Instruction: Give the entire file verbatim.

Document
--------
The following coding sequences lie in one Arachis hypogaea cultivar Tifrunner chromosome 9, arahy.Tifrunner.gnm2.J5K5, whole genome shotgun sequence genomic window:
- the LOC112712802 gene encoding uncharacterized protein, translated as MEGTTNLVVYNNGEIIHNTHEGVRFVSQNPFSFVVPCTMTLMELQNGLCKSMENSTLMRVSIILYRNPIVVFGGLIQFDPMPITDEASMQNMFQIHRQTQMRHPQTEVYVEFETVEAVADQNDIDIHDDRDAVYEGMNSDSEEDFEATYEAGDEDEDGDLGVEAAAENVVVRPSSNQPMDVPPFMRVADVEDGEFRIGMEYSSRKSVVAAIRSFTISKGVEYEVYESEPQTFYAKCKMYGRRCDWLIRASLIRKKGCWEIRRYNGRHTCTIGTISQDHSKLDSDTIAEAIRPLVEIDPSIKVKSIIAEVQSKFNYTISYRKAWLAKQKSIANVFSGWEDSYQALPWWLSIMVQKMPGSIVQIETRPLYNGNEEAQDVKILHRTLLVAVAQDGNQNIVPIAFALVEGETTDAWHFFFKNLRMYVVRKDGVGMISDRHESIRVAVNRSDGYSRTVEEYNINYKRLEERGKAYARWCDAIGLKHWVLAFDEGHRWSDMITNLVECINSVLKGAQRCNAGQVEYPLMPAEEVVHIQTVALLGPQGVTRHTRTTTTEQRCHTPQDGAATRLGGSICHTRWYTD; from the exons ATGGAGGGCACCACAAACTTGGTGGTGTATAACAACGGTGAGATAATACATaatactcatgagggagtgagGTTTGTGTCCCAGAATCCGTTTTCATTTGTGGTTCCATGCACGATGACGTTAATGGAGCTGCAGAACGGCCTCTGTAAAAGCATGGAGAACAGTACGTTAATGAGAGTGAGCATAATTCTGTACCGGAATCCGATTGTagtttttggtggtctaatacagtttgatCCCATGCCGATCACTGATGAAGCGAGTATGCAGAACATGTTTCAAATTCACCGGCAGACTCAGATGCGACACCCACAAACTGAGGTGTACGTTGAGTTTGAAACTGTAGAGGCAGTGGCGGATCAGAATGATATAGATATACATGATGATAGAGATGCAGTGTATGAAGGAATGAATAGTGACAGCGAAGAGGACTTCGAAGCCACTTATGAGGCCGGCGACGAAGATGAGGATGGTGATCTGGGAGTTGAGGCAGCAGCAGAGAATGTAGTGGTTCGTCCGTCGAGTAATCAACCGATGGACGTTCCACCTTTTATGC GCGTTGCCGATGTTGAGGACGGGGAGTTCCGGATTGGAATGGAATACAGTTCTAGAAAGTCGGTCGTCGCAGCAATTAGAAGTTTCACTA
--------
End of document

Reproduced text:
The following coding sequences lie in one Arachis hypogaea cultivar Tifrunner chromosome 9, arahy.Tifrunner.gnm2.J5K5, whole genome shotgun sequence genomic window:
- the LOC112712802 gene encoding uncharacterized protein, translated as MEGTTNLVVYNNGEIIHNTHEGVRFVSQNPFSFVVPCTMTLMELQNGLCKSMENSTLMRVSIILYRNPIVVFGGLIQFDPMPITDEASMQNMFQIHRQTQMRHPQTEVYVEFETVEAVADQNDIDIHDDRDAVYEGMNSDSEEDFEATYEAGDEDEDGDLGVEAAAENVVVRPSSNQPMDVPPFMRVADVEDGEFRIGMEYSSRKSVVAAIRSFTISKGVEYEVYESEPQTFYAKCKMYGRRCDWLIRASLIRKKGCWEIRRYNGRHTCTIGTISQDHSKLDSDTIAEAIRPLVEIDPSIKVKSIIAEVQSKFNYTISYRKAWLAKQKSIANVFSGWEDSYQALPWWLSIMVQKMPGSIVQIETRPLYNGNEEAQDVKILHRTLLVAVAQDGNQNIVPIAFALVEGETTDAWHFFFKNLRMYVVRKDGVGMISDRHESIRVAVNRSDGYSRTVEEYNINYKRLEERGKAYARWCDAIGLKHWVLAFDEGHRWSDMITNLVECINSVLKGAQRCNAGQVEYPLMPAEEVVHIQTVALLGPQGVTRHTRTTTTEQRCHTPQDGAATRLGGSICHTRWYTD; from the exons ATGGAGGGCACCACAAACTTGGTGGTGTATAACAACGGTGAGATAATACATaatactcatgagggagtgagGTTTGTGTCCCAGAATCCGTTTTCATTTGTGGTTCCATGCACGATGACGTTAATGGAGCTGCAGAACGGCCTCTGTAAAAGCATGGAGAACAGTACGTTAATGAGAGTGAGCATAATTCTGTACCGGAATCCGATTGTagtttttggtggtctaatacagtttgatCCCATGCCGATCACTGATGAAGCGAGTATGCAGAACATGTTTCAAATTCACCGGCAGACTCAGATGCGACACCCACAAACTGAGGTGTACGTTGAGTTTGAAACTGTAGAGGCAGTGGCGGATCAGAATGATATAGATATACATGATGATAGAGATGCAGTGTATGAAGGAATGAATAGTGACAGCGAAGAGGACTTCGAAGCCACTTATGAGGCCGGCGACGAAGATGAGGATGGTGATCTGGGAGTTGAGGCAGCAGCAGAGAATGTAGTGGTTCGTCCGTCGAGTAATCAACCGATGGACGTTCCACCTTTTATGC GCGTTGCCGATGTTGAGGACGGGGAGTTCCGGATTGGAATGGAATACAGTTCTAGAAAGTCGGTCGTCGCAGCAATTAGAAGTTTCACTA